Electric Boats & Submarines

The boating industry has been using renewable energy since 4000 BCE. I am referring, of course, to sailboats used first by the Phoenicians and Egyptians. For many thousands of years sails and paddles where the only mechanisms for powering a boat. In the mid 19th century the internal combustion engine (ICE), the electric motor and the steam engine were becoming viable and practical technologies.

Much like automobiles there were steam-powered, ICE, and electric boats being developed at this time. In 1839, a Russian by the name of Moritz von Jacobi created the first electric boat, which traveled at 3 mph. Since, several versions of electric boats were developed. However much like automobiles, boating went a different way. Steamboats were very popular for a time until the ICE was developed further and became the dominant source of power for boating.

Moritz von Jacobi 1856

 

Moritz von Jacobi 1856

This was the case until the submarine became a more viable technology. The electric motor, through trial and error, proved to be the most practical form of power for submerged propulsion. Because of it’s inherent lack of emissions and because it does not require oxygen to function, electric power for underwater travel made the most sense. Many, many types of submarine had been conceived of and developed since the late 16th century however a system which could switch between a diesel-powered engine for surface travel and an electric engine when submerged made the submarine much more practical for warfare.  The US Navy bought the first submarine to perfect this use of the electric motor and ICE combination in 1900. It was developed by John Philip Holland.

USS Holland Drydocked

 

USS Holland dry docked

            The submarine sparked something of an international  naval arms race and changed the face of naval warfare forever. All of which would not have been possible without the electric motor. Today nuclear power is used for military submarines, but as battery technology progresses electric power will become a viable alternative. Nuclear power poses great environmental risks should something go wrong, or should a submarine sink during warfare. Not to mention the waste produced by the use of nuclear energy is not disposable nor is it good for the environment.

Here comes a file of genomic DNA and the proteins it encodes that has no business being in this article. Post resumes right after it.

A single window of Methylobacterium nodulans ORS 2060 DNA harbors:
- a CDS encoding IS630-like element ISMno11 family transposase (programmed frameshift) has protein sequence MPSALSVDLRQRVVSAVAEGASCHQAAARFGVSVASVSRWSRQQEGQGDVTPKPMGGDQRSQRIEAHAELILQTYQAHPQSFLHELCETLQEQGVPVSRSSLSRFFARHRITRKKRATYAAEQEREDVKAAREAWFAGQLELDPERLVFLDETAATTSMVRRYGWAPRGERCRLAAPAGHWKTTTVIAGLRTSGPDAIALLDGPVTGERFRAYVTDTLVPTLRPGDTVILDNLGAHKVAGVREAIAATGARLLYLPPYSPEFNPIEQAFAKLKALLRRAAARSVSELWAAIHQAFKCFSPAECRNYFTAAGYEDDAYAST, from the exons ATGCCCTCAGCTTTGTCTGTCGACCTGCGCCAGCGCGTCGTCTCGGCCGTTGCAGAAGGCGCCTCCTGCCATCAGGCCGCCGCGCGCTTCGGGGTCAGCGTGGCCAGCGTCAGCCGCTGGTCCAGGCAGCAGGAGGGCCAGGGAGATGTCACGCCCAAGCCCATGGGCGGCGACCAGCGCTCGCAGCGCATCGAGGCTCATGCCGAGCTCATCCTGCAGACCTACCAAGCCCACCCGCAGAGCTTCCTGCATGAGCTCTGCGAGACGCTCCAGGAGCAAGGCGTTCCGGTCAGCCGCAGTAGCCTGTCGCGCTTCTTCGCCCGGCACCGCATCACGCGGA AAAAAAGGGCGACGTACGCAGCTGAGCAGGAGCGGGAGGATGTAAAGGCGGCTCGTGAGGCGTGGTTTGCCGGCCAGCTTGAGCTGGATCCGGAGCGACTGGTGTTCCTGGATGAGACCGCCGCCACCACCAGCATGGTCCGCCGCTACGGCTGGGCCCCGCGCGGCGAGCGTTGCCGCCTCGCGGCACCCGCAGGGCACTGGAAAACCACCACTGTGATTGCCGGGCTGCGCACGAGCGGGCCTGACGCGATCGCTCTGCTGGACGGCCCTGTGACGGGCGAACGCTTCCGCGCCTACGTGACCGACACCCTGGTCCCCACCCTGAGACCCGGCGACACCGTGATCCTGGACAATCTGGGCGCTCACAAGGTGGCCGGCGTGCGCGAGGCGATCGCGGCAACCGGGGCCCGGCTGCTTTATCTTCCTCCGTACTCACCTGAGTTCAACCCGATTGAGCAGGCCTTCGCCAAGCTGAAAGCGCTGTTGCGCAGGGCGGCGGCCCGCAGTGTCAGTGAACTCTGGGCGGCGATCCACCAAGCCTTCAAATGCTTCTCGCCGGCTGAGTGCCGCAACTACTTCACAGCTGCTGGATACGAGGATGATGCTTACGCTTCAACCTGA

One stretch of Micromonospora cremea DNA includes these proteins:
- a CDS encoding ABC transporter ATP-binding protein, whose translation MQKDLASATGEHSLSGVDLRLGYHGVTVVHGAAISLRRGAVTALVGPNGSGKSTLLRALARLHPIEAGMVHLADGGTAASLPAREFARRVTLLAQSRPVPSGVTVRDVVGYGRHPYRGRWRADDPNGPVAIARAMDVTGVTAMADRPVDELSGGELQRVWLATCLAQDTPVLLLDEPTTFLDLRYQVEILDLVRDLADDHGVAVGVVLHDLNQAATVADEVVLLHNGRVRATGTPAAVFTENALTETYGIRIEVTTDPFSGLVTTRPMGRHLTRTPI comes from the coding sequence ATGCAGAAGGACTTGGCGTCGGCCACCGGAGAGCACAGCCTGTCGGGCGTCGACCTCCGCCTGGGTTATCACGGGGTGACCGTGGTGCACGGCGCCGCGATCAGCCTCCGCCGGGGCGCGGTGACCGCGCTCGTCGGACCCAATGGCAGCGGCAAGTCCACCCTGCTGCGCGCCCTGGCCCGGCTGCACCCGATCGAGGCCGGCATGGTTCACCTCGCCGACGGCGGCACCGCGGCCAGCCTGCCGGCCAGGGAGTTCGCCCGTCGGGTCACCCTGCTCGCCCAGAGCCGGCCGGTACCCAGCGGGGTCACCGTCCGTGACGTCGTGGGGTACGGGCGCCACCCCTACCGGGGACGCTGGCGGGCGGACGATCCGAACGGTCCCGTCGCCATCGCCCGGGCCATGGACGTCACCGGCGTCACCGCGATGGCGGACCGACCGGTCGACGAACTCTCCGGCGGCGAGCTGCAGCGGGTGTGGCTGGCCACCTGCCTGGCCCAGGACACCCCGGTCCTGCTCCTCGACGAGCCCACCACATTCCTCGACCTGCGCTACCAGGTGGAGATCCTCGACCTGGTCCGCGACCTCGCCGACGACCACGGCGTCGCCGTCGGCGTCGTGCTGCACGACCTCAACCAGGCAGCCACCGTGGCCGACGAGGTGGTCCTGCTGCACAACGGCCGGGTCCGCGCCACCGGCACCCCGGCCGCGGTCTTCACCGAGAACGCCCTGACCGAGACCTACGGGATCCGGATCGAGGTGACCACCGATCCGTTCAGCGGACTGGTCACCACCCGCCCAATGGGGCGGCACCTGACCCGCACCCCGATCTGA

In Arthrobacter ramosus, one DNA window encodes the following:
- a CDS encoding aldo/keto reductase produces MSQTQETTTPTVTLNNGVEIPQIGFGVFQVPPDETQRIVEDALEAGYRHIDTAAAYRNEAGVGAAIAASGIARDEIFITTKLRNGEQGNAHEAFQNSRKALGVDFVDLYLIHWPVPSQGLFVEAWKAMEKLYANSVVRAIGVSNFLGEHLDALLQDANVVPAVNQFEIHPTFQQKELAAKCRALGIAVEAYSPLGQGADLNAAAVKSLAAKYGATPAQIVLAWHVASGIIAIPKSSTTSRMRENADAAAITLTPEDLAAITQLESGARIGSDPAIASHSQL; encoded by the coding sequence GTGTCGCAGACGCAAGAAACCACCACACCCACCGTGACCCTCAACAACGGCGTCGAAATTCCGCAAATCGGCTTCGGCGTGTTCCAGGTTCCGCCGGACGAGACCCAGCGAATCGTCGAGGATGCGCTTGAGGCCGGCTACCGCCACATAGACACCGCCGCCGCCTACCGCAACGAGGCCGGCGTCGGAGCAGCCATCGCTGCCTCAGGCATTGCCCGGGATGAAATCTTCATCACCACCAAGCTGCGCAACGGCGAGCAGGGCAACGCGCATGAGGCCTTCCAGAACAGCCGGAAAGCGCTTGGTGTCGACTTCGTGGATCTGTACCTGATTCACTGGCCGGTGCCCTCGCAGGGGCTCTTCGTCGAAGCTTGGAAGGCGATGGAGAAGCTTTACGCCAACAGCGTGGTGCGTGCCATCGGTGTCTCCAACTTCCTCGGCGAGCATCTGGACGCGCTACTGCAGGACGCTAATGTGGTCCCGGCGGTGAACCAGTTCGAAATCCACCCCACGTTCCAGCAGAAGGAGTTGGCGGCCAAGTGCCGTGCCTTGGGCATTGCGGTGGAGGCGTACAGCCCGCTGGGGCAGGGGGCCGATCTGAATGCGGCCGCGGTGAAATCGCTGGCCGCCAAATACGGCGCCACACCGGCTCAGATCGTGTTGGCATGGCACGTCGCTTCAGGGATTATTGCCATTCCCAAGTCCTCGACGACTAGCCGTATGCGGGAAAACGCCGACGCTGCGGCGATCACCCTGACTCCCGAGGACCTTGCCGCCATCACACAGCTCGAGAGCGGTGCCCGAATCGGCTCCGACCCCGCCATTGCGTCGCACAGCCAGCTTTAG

Boats offer a great format for electric power. They can be large and therefore house large batteries. Their size also lends them to solar power as they have a large surface to place many panels on. Another important factor is the use of sails. A common practice for boating, especially for large vessels, is to switch between sail and engine power when necessary. Because of solar panels and sails, range anxiety is not a factor for the electric boating industry.

 

Hot-Tub-Electric-Boat-5

 

Electric Hot Tub 

Range anxiety, an issue facing the EV industry, is a fear of losing power mid-trip. EVs cannot travel as far on one battery as their ICE counterparts can on one tank of gas. This issue combined with a noticeable lack of charging stations leads to doubts in consumer’s minds. This is not an issue for electric boats, especially those with sails, or solar panels. In fact a solar-powered boat can outlast any ICE boat as it merely needs the sun to charge, whereas if a gas-powered boat runs out of gas there is no way to refuel.

In 2012 Raphael Domjan circumnavigated the globe in a boat propelled only by solar power. The trip took 585 days and was achieved by the “Tûranor”, the world’s largest solar-powered boat, which cost $15 million to build. The boat recently crossed the Atlantic and has been touring major cities along the east coast of the United States.

Planet Solar

 

PlanetSolar Tûranor

Of course the ideal situation will be to one day have battery and electric motor technology that outperforms ICEs but until that day electric boating provides a perfect forum to utilize and advance EV technology.

Advertisements

Leave a Reply

Fill in your details below or click an icon to log in:

WordPress.com Logo

You are commenting using your WordPress.com account. Log Out / Change )

Twitter picture

You are commenting using your Twitter account. Log Out / Change )

Facebook photo

You are commenting using your Facebook account. Log Out / Change )

Google+ photo

You are commenting using your Google+ account. Log Out / Change )

Connecting to %s